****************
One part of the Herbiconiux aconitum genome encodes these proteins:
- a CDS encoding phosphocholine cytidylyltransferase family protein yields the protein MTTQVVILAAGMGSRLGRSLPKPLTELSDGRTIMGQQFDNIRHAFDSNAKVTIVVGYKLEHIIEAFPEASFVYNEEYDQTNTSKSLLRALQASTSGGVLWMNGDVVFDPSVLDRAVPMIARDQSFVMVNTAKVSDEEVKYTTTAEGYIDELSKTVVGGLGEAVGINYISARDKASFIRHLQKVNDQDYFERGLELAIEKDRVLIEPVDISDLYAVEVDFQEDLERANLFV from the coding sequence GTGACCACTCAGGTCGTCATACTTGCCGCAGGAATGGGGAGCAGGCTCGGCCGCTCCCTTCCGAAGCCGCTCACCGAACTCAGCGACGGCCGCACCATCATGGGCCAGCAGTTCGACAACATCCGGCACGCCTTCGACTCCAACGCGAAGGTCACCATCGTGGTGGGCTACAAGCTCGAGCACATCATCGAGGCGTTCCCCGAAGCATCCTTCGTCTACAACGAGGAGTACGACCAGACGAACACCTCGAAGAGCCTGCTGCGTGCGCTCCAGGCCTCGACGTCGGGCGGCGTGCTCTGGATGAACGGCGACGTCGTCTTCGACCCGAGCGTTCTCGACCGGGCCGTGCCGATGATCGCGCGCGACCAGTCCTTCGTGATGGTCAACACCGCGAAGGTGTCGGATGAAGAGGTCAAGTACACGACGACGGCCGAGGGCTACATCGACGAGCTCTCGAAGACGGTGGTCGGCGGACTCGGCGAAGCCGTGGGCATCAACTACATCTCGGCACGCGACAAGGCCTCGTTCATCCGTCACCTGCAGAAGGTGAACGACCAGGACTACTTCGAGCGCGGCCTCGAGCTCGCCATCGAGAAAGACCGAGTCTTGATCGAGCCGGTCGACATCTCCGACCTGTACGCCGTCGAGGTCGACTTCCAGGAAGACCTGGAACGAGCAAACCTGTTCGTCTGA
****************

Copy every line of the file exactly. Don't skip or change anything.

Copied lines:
One part of the Herbiconiux aconitum genome encodes these proteins:
- a CDS encoding phosphocholine cytidylyltransferase family protein yields the protein MTTQVVILAAGMGSRLGRSLPKPLTELSDGRTIMGQQFDNIRHAFDSNAKVTIVVGYKLEHIIEAFPEASFVYNEEYDQTNTSKSLLRALQASTSGGVLWMNGDVVFDPSVLDRAVPMIARDQSFVMVNTAKVSDEEVKYTTTAEGYIDELSKTVVGGLGEAVGINYISARDKASFIRHLQKVNDQDYFERGLELAIEKDRVLIEPVDISDLYAVEVDFQEDLERANLFV from the coding sequence GTGACCACTCAGGTCGTCATACTTGCCGCAGGAATGGGGAGCAGGCTCGGCCGCTCCCTTCCGAAGCCGCTCACCGAACTCAGCGACGGCCGCACCATCATGGGCCAGCAGTTCGACAACATCCGGCACGCCTTCGACTCCAACGCGAAGGTCACCATCGTGGTGGGCTACAAGCTCGAGCACATCATCGAGGCGTTCCCCGAAGCATCCTTCGTCTACAACGAGGAGTACGACCAGACGAACACCTCGAAGAGCCTGCTGCGTGCGCTCCAGGCCTCGACGTCGGGCGGCGTGCTCTGGATGAACGGCGACGTCGTCTTCGACCCGAGCGTTCTCGACCGGGCCGTGCCGATGATCGCGCGCGACCAGTCCTTCGTGATGGTCAACACCGCGAAGGTGTCGGATGAAGAGGTCAAGTACACGACGACGGCCGAGGGCTACATCGACGAGCTCTCGAAGACGGTGGTCGGCGGACTCGGCGAAGCCGTGGGCATCAACTACATCTCGGCACGCGACAAGGCCTCGTTCATCCGTCACCTGCAGAAGGTGAACGACCAGGACTACTTCGAGCGCGGCCTCGAGCTCGCCATCGAGAAAGACCGAGTCTTGATCGAGCCGGTCGACATCTCCGACCTGTACGCCGTCGAGGTCGACTTCCAGGAAGACCTGGAACGAGCAAACCTGTTCGTCTGA